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Orlando Bloom visits UNICEF programmes for children in Nepal

© UNICEF/HQ07-2007/Sokol
Orlando Bloom greets a young child on his visit to a village in Nepal.

By Rupa Joshi

KASKI AND CHITWAN DISTRICTS, Nepal, 10 January 2008 – Another Hollywood movie star might have felt strange in a remote and impoverished area of Nepal, but actor Orlando Bloom seemed perfectly at ease.

A recent UNICEF-supported visit to Nepal took Mr. Bloom on a four-day journey to various programme sites in the western districts of Kaski and Chitwan.

Accompanying Mr. Bloom on the trip were UNICEF South Asia Regional Director Dan Toole and UNICEF Representative in Nepal Gillian Mellsop. Besides touring UNICEF programmes, he visited Chitwan National Park and Lumbini, the birthplace of Lord Buddha.

© UNICEF/HQ07-2007/Sokol
Women in Kalika village welcomed Mr. Bloom by smearing his forehead with red ‘tika’ and putting garlands of flowers around his neck.

A village shares success stories

In Kalika village, Mr. Bloom’s forehead was smeared red with the ‘tika’ with which local women had welcomed him, and he wore garlands of flowers they had given him upon his arrival with the guests from UNICEF.

“There was a time when we could not walk alone on that hillside, where the villagers used to throw their dead babies,” one resident told the visitors. “They said their spirits used to haunt the hills. Not any more. Over the years, with improved health, there are no dead babies being thrown over the ridge and no more spirits wandering these hillsides.”

“Look at the comparative indicators of the last six years,” added village facilitator Chali Subedi. “Things have taken a turn for the better since the men and women got organized.”

Ms. Subedi directed the guests’ attention to a chart on the wall of a village home. “Six years ago only 84 per cent of school-going-age children were enrolled in schools,” he said. “Now every boy and girl goes to school. Previously only 25 per cent of the households were taking iodized salt [to prevent iodine deficiency disorders]. The figure now has increased to 38 per cent. Similarly women's workload has decreased from 17 hours per day to 14 hours a day.”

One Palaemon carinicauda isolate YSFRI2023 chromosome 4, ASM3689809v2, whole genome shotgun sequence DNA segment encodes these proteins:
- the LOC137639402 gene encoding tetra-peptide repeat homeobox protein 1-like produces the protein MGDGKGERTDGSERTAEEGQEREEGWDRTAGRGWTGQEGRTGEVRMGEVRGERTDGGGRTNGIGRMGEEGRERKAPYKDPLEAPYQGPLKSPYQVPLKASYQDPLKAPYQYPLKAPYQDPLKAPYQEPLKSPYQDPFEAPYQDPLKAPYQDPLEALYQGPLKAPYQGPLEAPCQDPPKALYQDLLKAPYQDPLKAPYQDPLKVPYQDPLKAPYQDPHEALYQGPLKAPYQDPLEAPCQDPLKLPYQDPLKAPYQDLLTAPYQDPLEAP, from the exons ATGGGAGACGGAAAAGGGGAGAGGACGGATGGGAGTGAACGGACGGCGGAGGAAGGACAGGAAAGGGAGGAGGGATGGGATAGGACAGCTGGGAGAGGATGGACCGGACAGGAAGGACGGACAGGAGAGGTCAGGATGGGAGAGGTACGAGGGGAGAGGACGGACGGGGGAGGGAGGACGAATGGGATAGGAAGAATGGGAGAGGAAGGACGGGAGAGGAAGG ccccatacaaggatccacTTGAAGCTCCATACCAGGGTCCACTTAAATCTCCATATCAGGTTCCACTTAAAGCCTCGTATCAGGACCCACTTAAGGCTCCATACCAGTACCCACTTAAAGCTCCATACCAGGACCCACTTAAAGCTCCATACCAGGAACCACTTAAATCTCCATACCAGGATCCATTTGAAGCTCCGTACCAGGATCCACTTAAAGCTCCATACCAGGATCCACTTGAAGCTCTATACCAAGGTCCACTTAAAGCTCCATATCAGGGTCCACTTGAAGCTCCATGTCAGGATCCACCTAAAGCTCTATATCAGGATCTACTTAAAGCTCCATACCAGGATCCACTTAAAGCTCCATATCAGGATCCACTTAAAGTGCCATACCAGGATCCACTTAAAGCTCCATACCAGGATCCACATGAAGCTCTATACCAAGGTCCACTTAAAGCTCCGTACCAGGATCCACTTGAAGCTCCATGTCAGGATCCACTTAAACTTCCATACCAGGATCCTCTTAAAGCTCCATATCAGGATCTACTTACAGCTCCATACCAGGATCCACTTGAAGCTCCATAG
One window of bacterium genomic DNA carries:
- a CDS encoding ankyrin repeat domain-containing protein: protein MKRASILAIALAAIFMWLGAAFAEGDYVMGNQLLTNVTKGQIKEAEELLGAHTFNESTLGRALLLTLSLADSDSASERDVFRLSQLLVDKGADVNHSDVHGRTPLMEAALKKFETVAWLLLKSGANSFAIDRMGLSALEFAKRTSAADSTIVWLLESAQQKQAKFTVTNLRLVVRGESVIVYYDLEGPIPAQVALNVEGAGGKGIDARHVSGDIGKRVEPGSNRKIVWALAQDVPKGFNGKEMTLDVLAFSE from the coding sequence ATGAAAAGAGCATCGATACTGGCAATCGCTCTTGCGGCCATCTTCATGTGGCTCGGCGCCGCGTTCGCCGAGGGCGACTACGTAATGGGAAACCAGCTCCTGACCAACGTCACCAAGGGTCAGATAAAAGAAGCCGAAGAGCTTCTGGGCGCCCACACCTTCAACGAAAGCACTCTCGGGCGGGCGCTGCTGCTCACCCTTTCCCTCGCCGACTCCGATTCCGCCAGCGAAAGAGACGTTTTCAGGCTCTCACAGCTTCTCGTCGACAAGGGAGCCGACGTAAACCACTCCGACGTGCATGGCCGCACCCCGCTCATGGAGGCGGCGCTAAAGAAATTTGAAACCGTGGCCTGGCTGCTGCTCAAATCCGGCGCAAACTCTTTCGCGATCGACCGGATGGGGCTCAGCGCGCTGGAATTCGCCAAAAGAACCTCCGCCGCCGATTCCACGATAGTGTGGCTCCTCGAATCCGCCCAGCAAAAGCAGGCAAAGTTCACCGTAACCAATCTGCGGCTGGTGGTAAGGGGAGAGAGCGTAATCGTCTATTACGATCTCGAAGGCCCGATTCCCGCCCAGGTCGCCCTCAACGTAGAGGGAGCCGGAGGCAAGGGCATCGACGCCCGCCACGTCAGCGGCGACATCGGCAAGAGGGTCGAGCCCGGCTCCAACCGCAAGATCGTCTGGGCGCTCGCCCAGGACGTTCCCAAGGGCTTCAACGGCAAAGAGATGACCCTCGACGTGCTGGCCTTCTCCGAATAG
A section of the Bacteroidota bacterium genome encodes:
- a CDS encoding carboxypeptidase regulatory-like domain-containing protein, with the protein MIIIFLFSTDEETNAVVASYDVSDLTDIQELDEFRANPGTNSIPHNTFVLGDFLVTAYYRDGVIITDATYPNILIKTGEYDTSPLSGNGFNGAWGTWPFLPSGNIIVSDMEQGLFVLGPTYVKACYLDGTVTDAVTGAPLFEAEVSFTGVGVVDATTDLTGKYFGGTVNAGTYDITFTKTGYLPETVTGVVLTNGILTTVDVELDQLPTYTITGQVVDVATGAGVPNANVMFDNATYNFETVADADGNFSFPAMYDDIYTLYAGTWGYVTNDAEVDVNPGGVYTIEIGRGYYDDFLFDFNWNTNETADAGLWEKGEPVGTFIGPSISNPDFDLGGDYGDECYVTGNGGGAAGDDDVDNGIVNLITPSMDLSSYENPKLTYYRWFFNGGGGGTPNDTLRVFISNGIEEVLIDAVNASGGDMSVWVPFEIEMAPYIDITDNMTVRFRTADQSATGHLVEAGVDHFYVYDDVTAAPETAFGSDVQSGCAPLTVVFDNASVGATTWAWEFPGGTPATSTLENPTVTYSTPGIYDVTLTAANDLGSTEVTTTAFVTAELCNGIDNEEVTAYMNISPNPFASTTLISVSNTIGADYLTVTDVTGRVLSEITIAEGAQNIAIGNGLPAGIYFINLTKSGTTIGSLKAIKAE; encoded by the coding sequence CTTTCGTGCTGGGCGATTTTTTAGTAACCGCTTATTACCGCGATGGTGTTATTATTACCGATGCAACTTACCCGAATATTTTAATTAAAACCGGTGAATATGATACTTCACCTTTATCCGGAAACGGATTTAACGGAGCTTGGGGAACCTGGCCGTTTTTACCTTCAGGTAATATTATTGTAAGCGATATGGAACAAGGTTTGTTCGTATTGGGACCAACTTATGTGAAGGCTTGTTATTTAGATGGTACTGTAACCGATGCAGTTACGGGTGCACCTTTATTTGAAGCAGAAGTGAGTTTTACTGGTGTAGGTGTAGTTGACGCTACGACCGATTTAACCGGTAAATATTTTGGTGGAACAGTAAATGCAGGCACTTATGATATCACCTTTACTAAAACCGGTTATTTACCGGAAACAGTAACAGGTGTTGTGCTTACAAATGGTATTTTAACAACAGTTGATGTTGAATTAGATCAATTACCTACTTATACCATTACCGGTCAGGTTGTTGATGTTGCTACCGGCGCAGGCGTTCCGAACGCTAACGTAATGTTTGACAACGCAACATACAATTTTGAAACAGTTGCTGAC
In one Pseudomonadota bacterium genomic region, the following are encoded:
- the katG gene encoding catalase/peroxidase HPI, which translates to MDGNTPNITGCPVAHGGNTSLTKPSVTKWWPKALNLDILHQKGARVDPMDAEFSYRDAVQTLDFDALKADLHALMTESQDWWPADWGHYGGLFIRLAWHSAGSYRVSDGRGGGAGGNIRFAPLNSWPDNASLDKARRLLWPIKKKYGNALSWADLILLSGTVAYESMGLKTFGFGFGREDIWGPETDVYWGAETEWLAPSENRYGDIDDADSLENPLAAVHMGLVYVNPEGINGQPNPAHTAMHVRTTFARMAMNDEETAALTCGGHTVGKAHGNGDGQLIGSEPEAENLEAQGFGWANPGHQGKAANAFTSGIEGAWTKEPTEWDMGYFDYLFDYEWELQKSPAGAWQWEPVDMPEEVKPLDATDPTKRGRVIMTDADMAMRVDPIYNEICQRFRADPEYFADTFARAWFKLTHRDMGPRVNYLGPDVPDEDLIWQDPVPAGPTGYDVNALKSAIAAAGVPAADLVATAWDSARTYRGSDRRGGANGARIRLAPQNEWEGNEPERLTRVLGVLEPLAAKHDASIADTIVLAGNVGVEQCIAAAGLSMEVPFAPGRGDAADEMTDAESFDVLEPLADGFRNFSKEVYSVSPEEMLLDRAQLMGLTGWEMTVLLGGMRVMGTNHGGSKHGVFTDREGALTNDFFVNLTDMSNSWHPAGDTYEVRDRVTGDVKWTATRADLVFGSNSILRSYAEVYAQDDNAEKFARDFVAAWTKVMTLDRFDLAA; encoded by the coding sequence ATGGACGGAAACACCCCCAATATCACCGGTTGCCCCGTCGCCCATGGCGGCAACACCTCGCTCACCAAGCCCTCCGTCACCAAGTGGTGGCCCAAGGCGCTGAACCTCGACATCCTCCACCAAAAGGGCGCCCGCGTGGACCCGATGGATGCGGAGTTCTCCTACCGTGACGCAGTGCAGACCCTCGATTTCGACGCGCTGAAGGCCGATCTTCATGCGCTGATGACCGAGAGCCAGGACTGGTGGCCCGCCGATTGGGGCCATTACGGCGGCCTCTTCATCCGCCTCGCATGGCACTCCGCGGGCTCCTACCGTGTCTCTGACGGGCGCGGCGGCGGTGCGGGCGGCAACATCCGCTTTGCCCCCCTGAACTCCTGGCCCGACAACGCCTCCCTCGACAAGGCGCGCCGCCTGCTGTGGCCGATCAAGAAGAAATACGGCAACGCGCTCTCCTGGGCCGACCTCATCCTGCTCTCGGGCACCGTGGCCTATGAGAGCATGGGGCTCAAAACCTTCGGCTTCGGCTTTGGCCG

© UNICEF/HQ07-2007/Sokol
Mr. Bloom visited a school in the Himalayas, where he got involved in a friendly battle of balloons and bubbles.

‘Talk about your problems’

The members of a children’s club at a local school in the hills of Pumdi Bhumdi had a different success story to narrate to Mr. Bloom. As the children explained, they have been instrumental in promoting safe hygiene and sanitation practices in their village.

In Pokhara, Mr. Bloom mingled with over three dozen blind girls and boys. He also played a small role in a mini-drama the children were recording that day for the UNICEF-supported radio programme ‘Saathi Sanga Manka Kura’ (Chatting with My Best Friend).

The drama dealt with the plight of girls in a hostel without a female warden. Mr. Bloom played the role of a guest who tries to offer the girls advice. “Talk about your problems,” he said, consulting the script provided by the children. “There’s no need to feel shy. It’s always good to talk about issues that concern you.”

Later, sitting cross-legged in the yard with children surrounding him, Mr. Bloom learned more about their studies, their ambitions and their world. “I may be disabled, and might need assistance from others for everything I do,” 10th-grader Sujan Dhakal told him. “Yet the world I see for myself is one where I can be of assistance to others and work for the betterment of my society and my country.”




December 2007:
Orlando Bloom discusses his trip to Nepal with UNICEF.
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